Do you remember the immediate and palpable differences between Nirvana’s Nevermind and In Utero albums? Most critics – and fans, for that matter – will point to the production as the most prominent factor that distinguishes the lauded grunge band’s second and third albums. Nevermind boasted a glossy veneer and shimmer that, as it turned out, did a pretty fine job of camouflaging Kurt Cobain’s staunch lo-fi aesthetic. Butch Vig handled the boards on that record, and his super-slick mixdown was indisputably one of the paramount reasons that all things once regarded as underground soon became paradoxically labeled as mainstream alternative rock. When the band returned to the studio for the recording of In Utero, they brought along with them recording engineer and indie demigod Steve Albini – a man whose meticulous microphone placement and aversion to multi-track recording made it feel like Dave Grohl’s drums were punching you right in the gut.
Albini has worked with countless artists both famous and obscure over the decades, but his recent partnership with New York-based trio Grandfather recalls many of the musical predilections that were sweeping across America back in 1993, just as Nirvana’s swan song was hitting shelves. This is not to suggest that Grandfather is merely a post-grunge knockoff; the Josh Hoffman-led outfit may indulge in sludgy textures, lyrical themes of despondency, and grinding passages of feedback, but their instrumental execution is more prog-rock than it is Pearl Jam. Part of the reason grunge had its moment in the limelight was because it pinpointed that tricky location where punk rock attitude and heavy metal fury could peacefully coexist with a melodic pop sensibility. By contrast, Grandfather isn’t much for hooks or earworm riffs; these guys are more content to pound out odd-meter grooves, unconventional song structures, and abrupt alterations in decibel levels (you can forget the soft verse/loud chorus formula that Albini had previous accented in his work with the Pixies and Nirvana). If you’ve been jonesing for a Tool/Alice in Chains collabo however, this is probably the closest you’ll get.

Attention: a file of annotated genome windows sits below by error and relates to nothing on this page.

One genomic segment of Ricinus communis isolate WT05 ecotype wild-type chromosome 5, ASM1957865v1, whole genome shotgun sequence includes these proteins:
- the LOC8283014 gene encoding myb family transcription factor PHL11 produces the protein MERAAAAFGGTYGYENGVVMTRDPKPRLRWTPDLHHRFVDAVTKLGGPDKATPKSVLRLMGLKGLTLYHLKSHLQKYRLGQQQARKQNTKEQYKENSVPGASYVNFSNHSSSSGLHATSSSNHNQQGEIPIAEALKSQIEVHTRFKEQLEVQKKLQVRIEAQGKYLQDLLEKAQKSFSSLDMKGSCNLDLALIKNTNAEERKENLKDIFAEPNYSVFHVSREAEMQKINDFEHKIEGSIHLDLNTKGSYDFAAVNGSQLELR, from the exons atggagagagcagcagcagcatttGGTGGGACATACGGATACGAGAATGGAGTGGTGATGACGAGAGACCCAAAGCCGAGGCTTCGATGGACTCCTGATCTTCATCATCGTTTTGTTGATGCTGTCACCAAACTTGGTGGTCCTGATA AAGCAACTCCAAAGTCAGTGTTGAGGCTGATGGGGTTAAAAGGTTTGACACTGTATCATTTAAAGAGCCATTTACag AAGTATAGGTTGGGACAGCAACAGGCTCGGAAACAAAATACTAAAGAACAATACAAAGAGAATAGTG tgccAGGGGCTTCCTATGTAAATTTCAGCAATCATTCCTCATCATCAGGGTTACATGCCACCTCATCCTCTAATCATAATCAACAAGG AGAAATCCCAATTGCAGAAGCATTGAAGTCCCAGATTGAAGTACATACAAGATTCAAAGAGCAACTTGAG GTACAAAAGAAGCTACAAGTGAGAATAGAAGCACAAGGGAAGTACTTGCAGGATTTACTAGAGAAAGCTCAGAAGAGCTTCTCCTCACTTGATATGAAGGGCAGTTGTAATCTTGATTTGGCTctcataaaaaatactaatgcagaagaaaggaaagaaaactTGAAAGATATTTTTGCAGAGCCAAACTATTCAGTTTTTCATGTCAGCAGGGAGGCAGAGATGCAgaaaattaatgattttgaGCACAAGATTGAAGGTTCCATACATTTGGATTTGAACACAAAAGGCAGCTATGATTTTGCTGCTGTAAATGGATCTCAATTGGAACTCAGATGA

Grandfather – Hoffman on vocals and drums, Mike Kirsch on guitars, and Jonathan Silverman handling the bass – presents some fairly compelling reminders of why rock music’s maturation was such a thrill in the ‘90’s. The band’s debut record, Why I’d Try, is an industrious mixture of thunderous drumming, intensely melodic bass playing, and Hoffman’s droning vocals. Opening cut “You’re Strange” is shockingly reserved compared to the rest of the disc’s offerings, built around a chugging minor 2nd chord progression that oscillates between unadulterated and positively filthy. The catch is that, unlike the more gratuitous blueprint of classic grunge music, you never quite know when the shift is coming.
Beyond the tentative introduction, the group plays with a greater sense of verve. “Tremors” merges a trip-hop worthy bass ostinato with spiraling echoes of psychedelic guitar harmonies. “AWOL” is an album standout – clocking in just north of 2:00, the insistent 7/4 time signature and caterwauling outro exhibit a sort of brevity commonly lacking in music this cerebral. “Caught Off Guard” is fitting of its name, prone to unorthodox chord voices, bursts of guitar squall, and exceptionally pained singing from Hoffman. On “It’s Good Enough Now,” Silverman’s bass playing comes to the fore; his sustained passage of notes suggests Grandfather’s ability to evoke fleeting moments of peace and calm on a record that largely boasts of more violent and erratic atmospheres.
For a band that seems so coolly assured on their respective instruments, it’s a bit of a shame that Josh Hoffman doesn’t take more risks as a vocalist. Whether or not his role as the band’s time keeper trumps his duties at the mic, it would’ve made for a more captivating listen if Hoffman sometimes steered away from the quivering and melismatic style of singing that seems to be his comfort zone. It would’ve been affecting in moderation, but here its overabundance causes lyrics such as “all by myself this time / down to the dirt this time” (“By Myself”) and “in the end / there’s nothing more” (“No One Knows No One”) to come off as whiny and melodramatic.
This one flaw excepted, Grandfather should be credited for cutting such a visceral and imposing record; in an era where more is more, electronic enhancements are the norm, and bands swell in size to 10+ members, it’s a real treat to revel in the simple pleasures of listening to three guys who play sinewy and uninhibited rock n’ roll.